The Marshall brand has been on a roll lately with its speaker and headphone lineup, with its new Stanmore II Bluetooth Speaker and Kilburn II Portable Speaker, and the introduction of active noise cancellation in its on-ear headphones with this year’s Mid ANC Bluetooth. While we’ve spent more time with Marshall’s on-ear and over-ear models, the company also has a small lineup of in-ear headphones as well, and the company recently updated the flagship model, the 2011 era Minor, with the [Minor II Bluetooth] ($130), a fairly major new iteration that resembles the original more in name and class than anything else.
Like most traditional Bluetooth IEMs, the Minor II consists of two earbuds connected by a short wire, which also contains a pod with the remote control, battery, charging port, and Bluetooth hardware. The earbuds themselves have the classic Marshall accents; there’s no denying that these are a Marshall product, with a golden embossed Marshall logos on the outside of each earbud. As fans of the Marshall brand, we like the look, but we’ll admit that there’s a certain bit of ostentatiousness to it that might not appeal to everyone. The Minor II Bluetooth are otherwise available in black, white, and brown, all of which feature a matching wire and control pod.
The package includes the headphones, the usual instruction manual and paperwork, and a Micro-USB to USB charging cable.
As with most accessories we’re seeing these days, you’ll need to supply your own USB power source to charge up the Minor II Bluetooth, but this is something we can easily let pass for headphones that provide 12 hours of playtime on a single charge, as even the most hardcore listener shouldn’t need to charge them every night, although once again Marshall has neglected to build in a universal automatic power-down, so you’ll want to make sure you turn them off when you’re done with them — the headphones can be magnetically attached back-to-back, and will go into a low-power standby mode in this case, automatically powering down after six hours, but only if you leave them attached for that long — detach them, even for a second or two, and the six-hour timer restarts. Realistically, we recommend powering them off manually to optimize battery life.
The pod features Marshall’s standard control knob, which works in the same way as on the company’s headphones such as the Mid ANC Bluetooth — it’s a four-way joystick-style button that provides track and volume controls by moving it up, down, left, or right, and can be pressed to access power, play/pause, answer/end for phone calls, and activate Siri. It works well, and it’s a nice touch that Marshall has standardized these controls across its entire headphone lineup. The pod also includes a microphone for calls and Siri commands, which does an acceptable job, but like most headphones isn’t nearly as great at filtering out background noise as the iPhone’s own microphone array. The Micro-USB port is also located on the control pod, and in addition to 12 hours of playtime on a single charge, quick charging capabilities will get you back up and running with two hours of playtime after only 20 minutes of charging, and plugging them in for two hours will get you back to fully capacity.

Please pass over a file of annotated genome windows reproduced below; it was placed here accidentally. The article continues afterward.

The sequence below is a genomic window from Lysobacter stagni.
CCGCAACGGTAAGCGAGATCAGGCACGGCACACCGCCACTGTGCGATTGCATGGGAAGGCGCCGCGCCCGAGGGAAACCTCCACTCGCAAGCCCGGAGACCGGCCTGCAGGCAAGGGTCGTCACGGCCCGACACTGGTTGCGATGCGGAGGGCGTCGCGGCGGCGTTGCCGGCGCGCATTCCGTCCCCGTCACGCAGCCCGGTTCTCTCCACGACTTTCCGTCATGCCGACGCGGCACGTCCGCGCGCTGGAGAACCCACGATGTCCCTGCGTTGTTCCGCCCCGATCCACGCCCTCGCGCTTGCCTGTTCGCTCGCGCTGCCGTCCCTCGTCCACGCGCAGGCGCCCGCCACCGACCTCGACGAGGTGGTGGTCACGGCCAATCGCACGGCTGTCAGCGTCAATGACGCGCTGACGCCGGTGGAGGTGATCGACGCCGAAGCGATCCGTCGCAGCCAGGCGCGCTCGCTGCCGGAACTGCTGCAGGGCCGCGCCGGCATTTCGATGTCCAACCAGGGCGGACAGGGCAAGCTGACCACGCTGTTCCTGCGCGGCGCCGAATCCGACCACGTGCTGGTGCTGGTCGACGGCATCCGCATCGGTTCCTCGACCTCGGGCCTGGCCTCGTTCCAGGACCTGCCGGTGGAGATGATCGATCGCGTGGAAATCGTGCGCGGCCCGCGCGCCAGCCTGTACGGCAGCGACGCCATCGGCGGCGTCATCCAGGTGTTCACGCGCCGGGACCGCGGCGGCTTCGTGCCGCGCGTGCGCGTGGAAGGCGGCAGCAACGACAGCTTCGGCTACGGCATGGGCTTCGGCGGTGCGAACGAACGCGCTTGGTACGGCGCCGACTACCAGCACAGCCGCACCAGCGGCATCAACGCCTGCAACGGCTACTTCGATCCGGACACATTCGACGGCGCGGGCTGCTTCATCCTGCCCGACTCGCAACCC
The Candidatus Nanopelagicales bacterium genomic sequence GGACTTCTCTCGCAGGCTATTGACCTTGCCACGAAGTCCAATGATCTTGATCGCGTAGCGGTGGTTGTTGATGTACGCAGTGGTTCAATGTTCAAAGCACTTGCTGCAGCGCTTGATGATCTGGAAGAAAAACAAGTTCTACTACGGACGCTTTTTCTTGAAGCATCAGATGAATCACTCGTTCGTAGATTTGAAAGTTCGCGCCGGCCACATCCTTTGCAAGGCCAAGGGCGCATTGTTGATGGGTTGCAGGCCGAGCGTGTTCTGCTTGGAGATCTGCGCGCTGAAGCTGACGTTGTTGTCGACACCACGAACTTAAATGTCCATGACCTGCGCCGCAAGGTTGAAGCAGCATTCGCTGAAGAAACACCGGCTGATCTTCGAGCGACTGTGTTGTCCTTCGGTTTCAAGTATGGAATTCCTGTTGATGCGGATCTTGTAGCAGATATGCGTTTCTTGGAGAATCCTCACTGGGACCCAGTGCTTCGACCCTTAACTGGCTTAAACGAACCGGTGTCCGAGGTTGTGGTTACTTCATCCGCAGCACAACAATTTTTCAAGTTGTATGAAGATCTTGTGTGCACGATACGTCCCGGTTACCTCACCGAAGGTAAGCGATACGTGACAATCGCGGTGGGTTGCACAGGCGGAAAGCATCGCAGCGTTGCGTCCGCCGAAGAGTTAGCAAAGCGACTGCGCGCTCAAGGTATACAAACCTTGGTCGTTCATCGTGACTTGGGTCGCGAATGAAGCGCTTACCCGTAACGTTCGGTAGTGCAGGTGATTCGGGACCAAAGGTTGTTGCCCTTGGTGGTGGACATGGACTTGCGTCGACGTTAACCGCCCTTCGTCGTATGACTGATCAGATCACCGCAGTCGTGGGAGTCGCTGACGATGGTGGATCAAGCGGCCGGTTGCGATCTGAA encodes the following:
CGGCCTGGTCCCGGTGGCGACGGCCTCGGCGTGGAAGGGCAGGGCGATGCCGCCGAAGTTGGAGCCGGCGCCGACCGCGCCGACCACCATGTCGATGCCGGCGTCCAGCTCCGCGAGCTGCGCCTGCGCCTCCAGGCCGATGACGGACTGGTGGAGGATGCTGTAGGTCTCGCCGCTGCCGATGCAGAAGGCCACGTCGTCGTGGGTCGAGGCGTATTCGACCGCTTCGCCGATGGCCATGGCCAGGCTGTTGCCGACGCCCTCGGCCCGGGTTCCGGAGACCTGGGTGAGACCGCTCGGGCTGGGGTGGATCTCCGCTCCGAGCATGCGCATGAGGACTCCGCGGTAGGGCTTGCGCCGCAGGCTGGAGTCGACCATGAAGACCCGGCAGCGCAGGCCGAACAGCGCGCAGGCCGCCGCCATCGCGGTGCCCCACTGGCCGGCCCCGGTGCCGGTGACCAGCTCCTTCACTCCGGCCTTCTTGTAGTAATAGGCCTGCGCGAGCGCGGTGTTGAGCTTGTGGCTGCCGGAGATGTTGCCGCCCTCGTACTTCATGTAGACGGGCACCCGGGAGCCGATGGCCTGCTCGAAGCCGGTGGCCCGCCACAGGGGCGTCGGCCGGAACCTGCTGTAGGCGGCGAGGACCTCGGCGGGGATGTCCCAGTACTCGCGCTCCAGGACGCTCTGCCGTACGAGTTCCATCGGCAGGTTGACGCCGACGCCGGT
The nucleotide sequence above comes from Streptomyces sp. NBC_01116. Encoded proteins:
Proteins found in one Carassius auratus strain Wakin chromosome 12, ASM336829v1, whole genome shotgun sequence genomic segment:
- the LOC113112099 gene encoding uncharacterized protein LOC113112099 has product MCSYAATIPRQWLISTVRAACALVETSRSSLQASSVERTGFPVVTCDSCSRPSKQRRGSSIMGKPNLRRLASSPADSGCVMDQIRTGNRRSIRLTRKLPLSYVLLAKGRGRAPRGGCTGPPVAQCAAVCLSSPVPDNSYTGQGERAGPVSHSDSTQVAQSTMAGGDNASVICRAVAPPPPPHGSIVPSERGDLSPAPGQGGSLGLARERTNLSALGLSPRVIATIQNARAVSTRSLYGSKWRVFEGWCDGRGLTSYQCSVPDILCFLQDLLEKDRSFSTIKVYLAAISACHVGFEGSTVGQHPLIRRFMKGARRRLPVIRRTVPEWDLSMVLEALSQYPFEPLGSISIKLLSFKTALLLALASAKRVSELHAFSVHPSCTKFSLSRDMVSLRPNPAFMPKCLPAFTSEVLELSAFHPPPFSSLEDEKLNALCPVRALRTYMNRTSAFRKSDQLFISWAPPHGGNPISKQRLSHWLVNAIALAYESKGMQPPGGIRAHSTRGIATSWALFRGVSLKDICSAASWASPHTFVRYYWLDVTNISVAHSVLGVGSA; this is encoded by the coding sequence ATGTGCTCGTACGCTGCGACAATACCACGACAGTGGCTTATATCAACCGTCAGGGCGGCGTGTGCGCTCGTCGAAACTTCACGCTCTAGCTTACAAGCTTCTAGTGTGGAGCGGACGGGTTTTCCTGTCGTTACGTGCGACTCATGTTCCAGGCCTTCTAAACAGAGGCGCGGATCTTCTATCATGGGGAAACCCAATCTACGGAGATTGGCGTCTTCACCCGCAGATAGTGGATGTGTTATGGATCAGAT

In terms of audio quality, Minor II Bluetooth packs in a pair of 14.2 millimetre dynamic drivers, that have been custom-tuned to provide some impressive audio.
From the perspective of what the drivers are capable of putting out, these are some of the most balanced IEMs we’ve heard in this price range, with the bass being well-refined and balanced, with unusually good clarity in the lower part of the midrange, while still offering crisp and distinct sound in the mids and highs. The sound signature is largely V-shaped, but rolls off a bit on the ultra-lower end, but ultimately that’s not going to matter because all of this comes with a serious catch — the sound isolation on Minor II Bluetooth is virtually non-existent due to the eartip design.
Rather than go with the replaceable eartips that most IEMs use these days, Marshall chose to use its own “innovative ear-fit system” that uses molded hard plastic ear tips that may or may not make for a comfortable fit depending on your particular ear canals. This is a huge “your mileage may vary” scenario, and while we found the Minor II Bluetooth fit our ears well enough, we can’t say that they were comfortable to wear for long periods of time — after an hour or two of listening, it was time to give our ears a break not because of the audio (which is actually very non-fatiguing in and of itself), but because of the physical fit of the hard plastic. Marshall has also seemingly designed these to be not too isolating on purpose — the company promises that its design offers “just the right amount of noise isolation, while still allowing you to hear your surroundings” — which is fair if it matches up with your particular taste in music, but the lack of isolation means these are probably not going to be your first choice for your daily commute. To be clear, they’re noticeably superior to Apple’s AirPods in that regard, but we don’t think that’s a particularly high bar to set.
Marshall’s Minor II Bluetooth are a study in unfortunate compromises.